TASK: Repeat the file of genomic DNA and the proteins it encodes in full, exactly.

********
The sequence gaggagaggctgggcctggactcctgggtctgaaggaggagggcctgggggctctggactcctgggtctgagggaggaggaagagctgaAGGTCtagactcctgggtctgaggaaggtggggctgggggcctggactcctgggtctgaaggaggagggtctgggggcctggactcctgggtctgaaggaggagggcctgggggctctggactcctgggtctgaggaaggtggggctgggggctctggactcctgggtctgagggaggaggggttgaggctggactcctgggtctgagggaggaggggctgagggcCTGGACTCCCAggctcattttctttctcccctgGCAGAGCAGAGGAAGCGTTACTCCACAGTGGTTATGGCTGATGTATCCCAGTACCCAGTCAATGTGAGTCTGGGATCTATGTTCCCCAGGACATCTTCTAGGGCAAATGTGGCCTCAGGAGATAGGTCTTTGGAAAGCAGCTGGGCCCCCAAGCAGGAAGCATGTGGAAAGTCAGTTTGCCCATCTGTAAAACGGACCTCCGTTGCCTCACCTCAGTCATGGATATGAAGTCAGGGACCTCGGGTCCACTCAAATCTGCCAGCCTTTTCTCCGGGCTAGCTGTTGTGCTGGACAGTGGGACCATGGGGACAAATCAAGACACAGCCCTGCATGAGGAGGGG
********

The sequence gaggagaggctgggcctggactcctgggtctgaaggaggagggcctgggggctctggactcctgggtctgagggaggaggaagagctgaAGGTCtagactcctgggtctgaggaaggtggggctgggggcctggactcctgggtctgaaggaggagggtctgggggcctggactcctgggtctgaaggaggagggcctgggggctctggactcctgggtctgaggaaggtggggctgggggctctggactcctgggtctgagggaggaggggttgaggctggactcctgggtctgagggaggaggggctgagggcCTGGACTCCCAggctcattttctttctcccctgGCAGAGCAGAGGAAGCGTTACTCCACAGTGGTTATGGCTGATGTATCCCAGTACCCAGTCAATGTGAGTCTGGGATCTATGTTCCCCAGGACATCTTCTAGGGCAAATGTGGCCTCAGGAGATAGGTCTTTGGAAAGCAGCTGGGCCCCCAAGCAGGAAGCATGTGGAAAGTCAGTTTGCCCATCTGTAAAACGGACCTCCGTTGCCTCACCTCAGTCATGGATATGAAGTCAGGGACCTCGGGTCCACTCAAATCTGCCAGCCTTTTCTCCGGGCTAGCTGTTGTGCTGGACAGTGGGACCATGGGGACAAATCAAGACACAGCCCTGCATGAGGAGGGG